On Thursday, while campaigning for Gov. Pat Quinn, Gutierrez staffer Reverend Walter "Slim" Coleman told attendees at a clergy event that the base of today's Republican party can be directly traced to the KKK. While encouraging supporters to motivate "unlikely voters" to support Quinn's re-election campaign, Coleman warned of another unlikely voting bloc he feels represents a problem in American politics.
"That's an unlikely voter that began way back in 1961 and '62 with the Ku Klux Klan, that grew up through the militias, that came out of the militias and came in to call themselves conservatives, and then came in to call themselves Republican," Coleman said.
"That's a movement that brings an evil that we have got to stop. Our fight -- our fight is not -- our fight is not with flesh and blood. Our fight is with powers and principalities. And there's an evil -- there's an evil that a candidate may seem that he's harmless is going to raise up in this state and we're not going to let it happen."
The incendiary comments are particularly problematic for Gutierrez who has a reputation for crossing the aisle to work with Republicans in Congress, especially on immigration reform.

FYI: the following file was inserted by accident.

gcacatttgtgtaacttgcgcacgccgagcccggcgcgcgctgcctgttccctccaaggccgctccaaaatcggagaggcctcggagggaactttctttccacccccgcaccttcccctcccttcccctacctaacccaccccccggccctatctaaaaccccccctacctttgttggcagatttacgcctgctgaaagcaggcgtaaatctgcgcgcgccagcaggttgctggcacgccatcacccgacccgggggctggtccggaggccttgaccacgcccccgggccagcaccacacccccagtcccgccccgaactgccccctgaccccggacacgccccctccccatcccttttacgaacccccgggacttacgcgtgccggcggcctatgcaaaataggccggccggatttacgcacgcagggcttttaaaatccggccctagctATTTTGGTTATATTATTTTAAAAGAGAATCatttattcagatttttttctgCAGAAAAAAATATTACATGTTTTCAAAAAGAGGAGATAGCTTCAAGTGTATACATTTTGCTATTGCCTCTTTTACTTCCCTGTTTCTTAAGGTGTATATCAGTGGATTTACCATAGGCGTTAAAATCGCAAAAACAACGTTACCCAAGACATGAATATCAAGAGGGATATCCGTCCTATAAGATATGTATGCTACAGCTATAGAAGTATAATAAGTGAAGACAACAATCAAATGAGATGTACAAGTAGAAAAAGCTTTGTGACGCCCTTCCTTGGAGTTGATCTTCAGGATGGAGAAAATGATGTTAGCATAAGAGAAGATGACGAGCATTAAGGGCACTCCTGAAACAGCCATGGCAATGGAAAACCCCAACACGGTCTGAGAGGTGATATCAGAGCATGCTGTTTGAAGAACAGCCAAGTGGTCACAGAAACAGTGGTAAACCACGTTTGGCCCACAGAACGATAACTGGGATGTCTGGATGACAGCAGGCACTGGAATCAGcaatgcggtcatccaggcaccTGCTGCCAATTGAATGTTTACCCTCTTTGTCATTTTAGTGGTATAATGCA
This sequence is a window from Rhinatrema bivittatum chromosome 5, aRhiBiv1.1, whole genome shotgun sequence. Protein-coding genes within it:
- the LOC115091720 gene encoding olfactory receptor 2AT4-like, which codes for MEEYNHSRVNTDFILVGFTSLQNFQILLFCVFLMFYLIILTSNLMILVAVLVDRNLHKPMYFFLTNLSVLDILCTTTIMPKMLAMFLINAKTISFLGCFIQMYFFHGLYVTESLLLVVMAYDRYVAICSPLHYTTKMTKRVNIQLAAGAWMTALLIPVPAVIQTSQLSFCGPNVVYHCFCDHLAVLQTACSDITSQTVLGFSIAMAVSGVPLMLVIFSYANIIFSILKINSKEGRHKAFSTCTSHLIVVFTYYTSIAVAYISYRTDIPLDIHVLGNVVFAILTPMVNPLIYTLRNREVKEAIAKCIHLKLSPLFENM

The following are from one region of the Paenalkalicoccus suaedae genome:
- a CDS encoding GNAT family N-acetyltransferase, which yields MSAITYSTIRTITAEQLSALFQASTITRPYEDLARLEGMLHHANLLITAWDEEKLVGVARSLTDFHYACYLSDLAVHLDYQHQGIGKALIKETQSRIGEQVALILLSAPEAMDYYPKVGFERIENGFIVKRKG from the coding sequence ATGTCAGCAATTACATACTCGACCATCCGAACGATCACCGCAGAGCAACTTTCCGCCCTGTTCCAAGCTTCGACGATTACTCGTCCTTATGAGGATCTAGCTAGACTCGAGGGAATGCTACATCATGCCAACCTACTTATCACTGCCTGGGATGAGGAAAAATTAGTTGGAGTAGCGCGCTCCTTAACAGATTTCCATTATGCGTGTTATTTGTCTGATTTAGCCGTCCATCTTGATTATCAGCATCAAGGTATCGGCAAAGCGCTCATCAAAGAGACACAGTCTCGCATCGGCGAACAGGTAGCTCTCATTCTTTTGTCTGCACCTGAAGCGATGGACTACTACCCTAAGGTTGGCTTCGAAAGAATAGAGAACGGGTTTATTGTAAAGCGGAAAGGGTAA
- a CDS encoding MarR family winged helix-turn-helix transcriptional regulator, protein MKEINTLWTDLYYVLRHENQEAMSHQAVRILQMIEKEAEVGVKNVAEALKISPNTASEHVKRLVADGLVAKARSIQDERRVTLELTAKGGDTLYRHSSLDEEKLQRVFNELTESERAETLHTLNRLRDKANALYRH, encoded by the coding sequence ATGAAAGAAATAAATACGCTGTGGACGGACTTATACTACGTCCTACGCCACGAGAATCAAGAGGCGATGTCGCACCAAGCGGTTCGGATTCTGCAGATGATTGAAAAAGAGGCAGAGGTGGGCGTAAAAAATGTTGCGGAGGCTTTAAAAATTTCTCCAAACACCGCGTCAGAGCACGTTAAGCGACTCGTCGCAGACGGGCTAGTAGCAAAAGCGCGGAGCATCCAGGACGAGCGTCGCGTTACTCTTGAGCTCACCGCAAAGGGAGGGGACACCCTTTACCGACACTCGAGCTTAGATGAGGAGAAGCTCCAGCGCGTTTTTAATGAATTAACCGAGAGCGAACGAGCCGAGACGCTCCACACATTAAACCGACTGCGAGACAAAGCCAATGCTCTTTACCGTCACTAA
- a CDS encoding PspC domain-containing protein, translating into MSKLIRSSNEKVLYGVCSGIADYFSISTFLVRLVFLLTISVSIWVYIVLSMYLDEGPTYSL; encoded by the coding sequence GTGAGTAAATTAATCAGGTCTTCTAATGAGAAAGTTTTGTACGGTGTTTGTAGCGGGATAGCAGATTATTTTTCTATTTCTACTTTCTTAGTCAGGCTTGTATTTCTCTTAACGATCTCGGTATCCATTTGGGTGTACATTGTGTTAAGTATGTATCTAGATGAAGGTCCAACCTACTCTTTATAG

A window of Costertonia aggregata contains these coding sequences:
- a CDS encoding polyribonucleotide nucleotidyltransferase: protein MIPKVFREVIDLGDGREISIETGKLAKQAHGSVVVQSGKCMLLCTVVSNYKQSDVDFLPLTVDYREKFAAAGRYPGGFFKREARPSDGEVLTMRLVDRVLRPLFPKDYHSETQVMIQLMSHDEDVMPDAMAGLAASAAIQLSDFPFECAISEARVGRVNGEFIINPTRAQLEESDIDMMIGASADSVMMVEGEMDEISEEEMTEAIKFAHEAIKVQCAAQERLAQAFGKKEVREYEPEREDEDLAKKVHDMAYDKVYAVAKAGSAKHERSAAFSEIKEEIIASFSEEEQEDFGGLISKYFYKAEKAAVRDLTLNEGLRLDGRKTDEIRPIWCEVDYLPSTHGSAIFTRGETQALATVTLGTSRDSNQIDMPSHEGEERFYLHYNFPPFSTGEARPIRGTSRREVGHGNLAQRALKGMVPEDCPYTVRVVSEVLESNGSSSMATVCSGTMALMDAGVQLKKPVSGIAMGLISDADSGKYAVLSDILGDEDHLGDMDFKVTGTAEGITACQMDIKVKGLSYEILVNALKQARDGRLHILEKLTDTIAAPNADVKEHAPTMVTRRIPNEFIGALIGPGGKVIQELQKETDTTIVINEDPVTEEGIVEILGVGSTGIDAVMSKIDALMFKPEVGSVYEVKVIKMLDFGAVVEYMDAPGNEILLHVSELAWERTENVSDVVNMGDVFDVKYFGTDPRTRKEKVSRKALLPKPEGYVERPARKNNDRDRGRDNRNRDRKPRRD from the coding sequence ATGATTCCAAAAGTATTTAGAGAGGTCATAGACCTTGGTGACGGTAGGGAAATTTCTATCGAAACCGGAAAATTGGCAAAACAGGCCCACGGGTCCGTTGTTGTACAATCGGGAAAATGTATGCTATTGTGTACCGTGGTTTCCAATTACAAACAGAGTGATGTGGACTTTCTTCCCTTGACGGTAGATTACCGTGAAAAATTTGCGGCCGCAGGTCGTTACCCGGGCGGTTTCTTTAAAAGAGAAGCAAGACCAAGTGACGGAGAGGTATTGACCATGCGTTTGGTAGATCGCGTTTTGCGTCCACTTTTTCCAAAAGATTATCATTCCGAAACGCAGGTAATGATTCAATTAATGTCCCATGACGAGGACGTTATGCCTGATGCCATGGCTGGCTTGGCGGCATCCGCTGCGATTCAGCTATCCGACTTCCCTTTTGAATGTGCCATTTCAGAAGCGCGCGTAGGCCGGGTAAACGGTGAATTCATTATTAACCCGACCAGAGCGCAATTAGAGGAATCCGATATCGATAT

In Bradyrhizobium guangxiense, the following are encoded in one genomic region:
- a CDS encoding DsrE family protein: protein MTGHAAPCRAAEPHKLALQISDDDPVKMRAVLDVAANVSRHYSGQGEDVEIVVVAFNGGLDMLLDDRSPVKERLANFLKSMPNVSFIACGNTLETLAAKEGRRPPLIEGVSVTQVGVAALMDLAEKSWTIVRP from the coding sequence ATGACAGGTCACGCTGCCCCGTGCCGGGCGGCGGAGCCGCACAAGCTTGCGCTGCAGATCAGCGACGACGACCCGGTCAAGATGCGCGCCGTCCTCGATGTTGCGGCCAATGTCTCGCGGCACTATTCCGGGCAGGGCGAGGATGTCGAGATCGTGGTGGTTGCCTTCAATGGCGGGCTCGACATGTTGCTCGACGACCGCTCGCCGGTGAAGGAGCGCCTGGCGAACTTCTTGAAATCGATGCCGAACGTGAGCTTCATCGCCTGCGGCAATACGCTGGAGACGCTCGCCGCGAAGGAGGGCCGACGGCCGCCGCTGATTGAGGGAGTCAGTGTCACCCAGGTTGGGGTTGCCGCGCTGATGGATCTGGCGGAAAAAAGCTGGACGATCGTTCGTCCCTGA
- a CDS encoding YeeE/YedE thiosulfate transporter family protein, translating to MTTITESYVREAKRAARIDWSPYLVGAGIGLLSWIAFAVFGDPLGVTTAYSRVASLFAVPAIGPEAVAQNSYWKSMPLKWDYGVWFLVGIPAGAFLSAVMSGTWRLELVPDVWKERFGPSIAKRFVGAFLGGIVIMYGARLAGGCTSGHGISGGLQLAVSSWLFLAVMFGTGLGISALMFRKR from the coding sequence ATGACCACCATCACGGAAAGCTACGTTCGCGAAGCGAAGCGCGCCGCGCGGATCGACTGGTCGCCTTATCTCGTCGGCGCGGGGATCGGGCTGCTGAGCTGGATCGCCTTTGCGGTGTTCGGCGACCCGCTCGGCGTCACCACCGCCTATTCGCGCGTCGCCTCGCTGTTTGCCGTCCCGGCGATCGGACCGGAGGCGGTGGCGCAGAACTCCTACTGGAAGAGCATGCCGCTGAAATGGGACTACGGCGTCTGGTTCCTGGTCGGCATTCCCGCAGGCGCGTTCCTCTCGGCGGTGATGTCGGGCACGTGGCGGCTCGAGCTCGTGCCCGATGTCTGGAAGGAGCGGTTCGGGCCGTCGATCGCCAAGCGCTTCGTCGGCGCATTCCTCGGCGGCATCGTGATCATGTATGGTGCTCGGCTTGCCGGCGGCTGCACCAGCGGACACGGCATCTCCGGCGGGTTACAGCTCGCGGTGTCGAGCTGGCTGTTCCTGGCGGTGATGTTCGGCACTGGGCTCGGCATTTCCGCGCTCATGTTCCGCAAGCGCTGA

"Rev. Coleman's characterization of Republicans in this instance is outrageous, very hurtful and just plain wrong," Gutierrez told Lynn Sweet of the Chicago Sun-Times.
"I work with dozens and dozens of Republicans from Illinois and elsewhere and they are patriotic -- not evil -- even when we disagree on policy and politics. Nobody is working harder and more closely with Republicans than I am to try and craft an immigration reform solution, so obviously I do not agree with what the Reverend said."
Gutierrez said he will take action against his staffer, assuring the Sun-Times, "While the comments he made were made on his own time, I will be evaluating the situation to determine what disciplinary action is required."